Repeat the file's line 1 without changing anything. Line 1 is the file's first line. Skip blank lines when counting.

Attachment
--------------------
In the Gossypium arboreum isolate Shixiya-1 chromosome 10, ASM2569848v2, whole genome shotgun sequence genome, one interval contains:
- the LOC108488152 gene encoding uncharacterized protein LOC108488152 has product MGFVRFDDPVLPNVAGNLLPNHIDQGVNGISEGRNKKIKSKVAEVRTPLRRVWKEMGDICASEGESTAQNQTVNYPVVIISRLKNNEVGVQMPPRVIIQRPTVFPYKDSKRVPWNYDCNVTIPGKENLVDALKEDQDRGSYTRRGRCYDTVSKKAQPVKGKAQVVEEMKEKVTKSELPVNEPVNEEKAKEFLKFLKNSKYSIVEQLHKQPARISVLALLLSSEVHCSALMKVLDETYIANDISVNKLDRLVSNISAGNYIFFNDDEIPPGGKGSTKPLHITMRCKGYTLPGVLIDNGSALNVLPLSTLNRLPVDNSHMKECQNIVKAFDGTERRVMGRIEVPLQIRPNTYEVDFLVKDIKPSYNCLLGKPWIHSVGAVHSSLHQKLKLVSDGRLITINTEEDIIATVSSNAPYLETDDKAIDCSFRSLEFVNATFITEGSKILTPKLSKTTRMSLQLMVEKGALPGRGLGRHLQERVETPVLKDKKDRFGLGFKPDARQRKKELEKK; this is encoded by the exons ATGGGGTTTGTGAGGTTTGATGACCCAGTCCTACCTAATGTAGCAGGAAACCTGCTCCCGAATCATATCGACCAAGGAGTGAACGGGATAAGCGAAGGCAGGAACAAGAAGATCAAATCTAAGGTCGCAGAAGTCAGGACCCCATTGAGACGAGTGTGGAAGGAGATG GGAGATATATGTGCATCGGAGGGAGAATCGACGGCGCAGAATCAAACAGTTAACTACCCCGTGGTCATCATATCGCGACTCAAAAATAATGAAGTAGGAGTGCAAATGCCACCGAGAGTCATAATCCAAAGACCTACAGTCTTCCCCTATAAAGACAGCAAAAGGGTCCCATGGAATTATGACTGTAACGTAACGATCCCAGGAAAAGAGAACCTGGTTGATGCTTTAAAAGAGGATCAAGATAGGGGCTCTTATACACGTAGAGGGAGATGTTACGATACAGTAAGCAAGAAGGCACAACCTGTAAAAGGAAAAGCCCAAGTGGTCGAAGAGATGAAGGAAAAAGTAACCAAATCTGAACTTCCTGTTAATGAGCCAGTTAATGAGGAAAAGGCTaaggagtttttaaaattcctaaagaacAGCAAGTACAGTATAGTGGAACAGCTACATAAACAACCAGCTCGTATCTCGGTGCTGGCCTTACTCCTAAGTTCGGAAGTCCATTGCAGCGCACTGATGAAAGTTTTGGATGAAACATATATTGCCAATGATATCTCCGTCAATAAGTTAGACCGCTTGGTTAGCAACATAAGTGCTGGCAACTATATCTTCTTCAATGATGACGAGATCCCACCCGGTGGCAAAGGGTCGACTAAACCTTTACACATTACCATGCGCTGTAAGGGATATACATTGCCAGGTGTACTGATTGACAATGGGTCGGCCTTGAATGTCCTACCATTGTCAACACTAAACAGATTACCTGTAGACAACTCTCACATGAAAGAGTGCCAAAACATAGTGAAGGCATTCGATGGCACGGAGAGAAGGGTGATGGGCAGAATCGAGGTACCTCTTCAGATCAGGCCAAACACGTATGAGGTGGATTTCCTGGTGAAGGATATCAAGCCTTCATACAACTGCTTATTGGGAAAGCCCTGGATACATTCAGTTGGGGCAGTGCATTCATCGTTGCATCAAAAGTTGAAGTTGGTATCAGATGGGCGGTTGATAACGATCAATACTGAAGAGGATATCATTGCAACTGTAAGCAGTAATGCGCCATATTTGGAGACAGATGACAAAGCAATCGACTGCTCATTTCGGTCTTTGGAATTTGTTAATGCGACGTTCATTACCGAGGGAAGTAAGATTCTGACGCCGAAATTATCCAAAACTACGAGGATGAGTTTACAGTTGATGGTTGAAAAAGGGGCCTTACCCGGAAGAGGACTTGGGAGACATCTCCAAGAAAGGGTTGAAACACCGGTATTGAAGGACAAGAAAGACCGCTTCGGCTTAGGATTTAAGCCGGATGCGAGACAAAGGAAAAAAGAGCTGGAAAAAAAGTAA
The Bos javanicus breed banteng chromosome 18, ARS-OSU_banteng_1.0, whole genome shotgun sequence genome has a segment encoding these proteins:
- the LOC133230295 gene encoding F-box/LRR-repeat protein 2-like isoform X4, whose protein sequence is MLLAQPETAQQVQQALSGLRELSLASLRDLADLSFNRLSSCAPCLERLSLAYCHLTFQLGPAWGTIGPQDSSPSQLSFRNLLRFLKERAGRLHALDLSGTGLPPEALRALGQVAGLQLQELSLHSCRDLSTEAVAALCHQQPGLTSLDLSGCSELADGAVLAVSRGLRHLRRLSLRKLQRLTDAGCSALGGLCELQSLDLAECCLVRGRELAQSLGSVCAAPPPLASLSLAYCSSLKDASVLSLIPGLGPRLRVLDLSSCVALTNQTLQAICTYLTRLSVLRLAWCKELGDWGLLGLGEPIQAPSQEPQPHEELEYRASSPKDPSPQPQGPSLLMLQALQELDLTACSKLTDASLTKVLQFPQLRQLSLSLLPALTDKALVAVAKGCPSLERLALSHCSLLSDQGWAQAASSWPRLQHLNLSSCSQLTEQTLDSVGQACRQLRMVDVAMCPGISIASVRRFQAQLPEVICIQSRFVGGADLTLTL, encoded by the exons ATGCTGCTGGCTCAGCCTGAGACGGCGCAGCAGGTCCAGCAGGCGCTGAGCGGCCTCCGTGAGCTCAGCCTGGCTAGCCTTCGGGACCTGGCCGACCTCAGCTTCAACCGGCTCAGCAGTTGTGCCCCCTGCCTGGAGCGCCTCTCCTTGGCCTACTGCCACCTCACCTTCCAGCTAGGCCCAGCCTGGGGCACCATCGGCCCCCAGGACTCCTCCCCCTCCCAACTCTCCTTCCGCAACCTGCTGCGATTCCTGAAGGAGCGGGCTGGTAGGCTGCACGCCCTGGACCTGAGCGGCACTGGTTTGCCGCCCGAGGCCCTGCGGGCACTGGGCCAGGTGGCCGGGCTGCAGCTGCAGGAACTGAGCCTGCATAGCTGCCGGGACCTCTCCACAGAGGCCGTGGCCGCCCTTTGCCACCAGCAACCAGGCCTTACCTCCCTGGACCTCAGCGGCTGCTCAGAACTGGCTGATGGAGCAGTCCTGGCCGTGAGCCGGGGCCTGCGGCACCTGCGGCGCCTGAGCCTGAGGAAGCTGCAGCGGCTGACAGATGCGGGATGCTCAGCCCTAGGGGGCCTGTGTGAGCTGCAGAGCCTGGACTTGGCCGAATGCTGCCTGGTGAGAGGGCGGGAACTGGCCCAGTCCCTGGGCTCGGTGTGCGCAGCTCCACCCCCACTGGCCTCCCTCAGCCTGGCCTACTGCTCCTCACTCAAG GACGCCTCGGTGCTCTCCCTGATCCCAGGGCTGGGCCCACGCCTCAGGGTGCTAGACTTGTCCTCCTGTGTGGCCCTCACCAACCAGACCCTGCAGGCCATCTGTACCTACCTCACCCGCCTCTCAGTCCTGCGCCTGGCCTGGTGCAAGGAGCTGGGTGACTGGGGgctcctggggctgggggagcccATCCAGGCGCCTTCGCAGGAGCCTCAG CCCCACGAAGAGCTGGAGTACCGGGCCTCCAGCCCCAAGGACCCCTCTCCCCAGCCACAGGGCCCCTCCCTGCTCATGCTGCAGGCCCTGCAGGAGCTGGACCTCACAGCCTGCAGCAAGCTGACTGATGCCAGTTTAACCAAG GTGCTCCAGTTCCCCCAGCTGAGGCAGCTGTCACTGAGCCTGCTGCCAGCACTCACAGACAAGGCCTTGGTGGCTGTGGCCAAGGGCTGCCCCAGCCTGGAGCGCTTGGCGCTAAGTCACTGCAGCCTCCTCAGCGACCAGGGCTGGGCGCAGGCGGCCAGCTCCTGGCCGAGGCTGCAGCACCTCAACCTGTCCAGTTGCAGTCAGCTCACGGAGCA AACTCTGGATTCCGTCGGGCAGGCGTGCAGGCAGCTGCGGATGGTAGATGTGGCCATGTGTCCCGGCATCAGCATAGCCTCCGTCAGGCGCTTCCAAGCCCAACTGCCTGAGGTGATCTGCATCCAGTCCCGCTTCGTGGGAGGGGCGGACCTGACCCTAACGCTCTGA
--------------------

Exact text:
In the Gossypium arboreum isolate Shixiya-1 chromosome 10, ASM2569848v2, whole genome shotgun sequence genome, one interval contains: